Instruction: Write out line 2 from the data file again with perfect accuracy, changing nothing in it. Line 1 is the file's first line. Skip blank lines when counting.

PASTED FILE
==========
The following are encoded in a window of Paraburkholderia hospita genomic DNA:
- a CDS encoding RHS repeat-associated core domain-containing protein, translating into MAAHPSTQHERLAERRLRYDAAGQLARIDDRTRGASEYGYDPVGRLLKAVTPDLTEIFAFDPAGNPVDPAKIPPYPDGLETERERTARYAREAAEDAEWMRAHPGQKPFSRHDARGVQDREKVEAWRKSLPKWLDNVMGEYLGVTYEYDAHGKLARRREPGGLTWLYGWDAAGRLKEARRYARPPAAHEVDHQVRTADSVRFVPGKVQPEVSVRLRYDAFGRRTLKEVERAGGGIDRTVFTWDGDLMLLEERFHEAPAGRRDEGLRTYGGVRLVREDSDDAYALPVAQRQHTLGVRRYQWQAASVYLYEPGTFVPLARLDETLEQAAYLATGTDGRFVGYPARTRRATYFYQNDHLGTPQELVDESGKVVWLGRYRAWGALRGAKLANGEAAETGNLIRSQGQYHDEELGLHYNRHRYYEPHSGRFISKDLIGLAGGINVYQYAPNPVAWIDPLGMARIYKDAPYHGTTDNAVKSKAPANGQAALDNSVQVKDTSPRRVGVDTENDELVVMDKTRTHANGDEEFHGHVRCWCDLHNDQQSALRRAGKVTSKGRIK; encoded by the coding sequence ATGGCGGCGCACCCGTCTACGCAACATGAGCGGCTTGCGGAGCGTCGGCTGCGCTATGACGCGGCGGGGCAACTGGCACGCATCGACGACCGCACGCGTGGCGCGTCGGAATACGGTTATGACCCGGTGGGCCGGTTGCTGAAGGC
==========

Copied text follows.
- a CDS encoding RHS repeat-associated core domain-containing protein, translating into MAAHPSTQHERLAERRLRYDAAGQLARIDDRTRGASEYGYDPVGRLLKAVTPDLTEIFAFDPAGNPVDPAKIPPYPDGLETERERTARYAREAAEDAEWMRAHPGQKPFSRHDARGVQDREKVEAWRKSLPKWLDNVMGEYLGVTYEYDAHGKLARRREPGGLTWLYGWDAAGRLKEARRYARPPAAHEVDHQVRTADSVRFVPGKVQPEVSVRLRYDAFGRRTLKEVERAGGGIDRTVFTWDGDLMLLEERFHEAPAGRRDEGLRTYGGVRLVREDSDDAYALPVAQRQHTLGVRRYQWQAASVYLYEPGTFVPLARLDETLEQAAYLATGTDGRFVGYPARTRRATYFYQNDHLGTPQELVDESGKVVWLGRYRAWGALRGAKLANGEAAETGNLIRSQGQYHDEELGLHYNRHRYYEPHSGRFISKDLIGLAGGINVYQYAPNPVAWIDPLGMARIYKDAPYHGTTDNAVKSKAPANGQAALDNSVQVKDTSPRRVGVDTENDELVVMDKTRTHANGDEEFHGHVRCWCDLHNDQQSALRRAGKVTSKGRIK; encoded by the coding sequence ATGGCGGCGCACCCGTCTACGCAACATGAGCGGCTTGCGGAGCGTCGGCTGCGCTATGACGCGGCGGGGCAACTGGCACGCATCGACGACCGCACGCGTGGCGCGTCGGAATACGGTTATGACCCGGTGGGCCGGTTGCTGAAGGC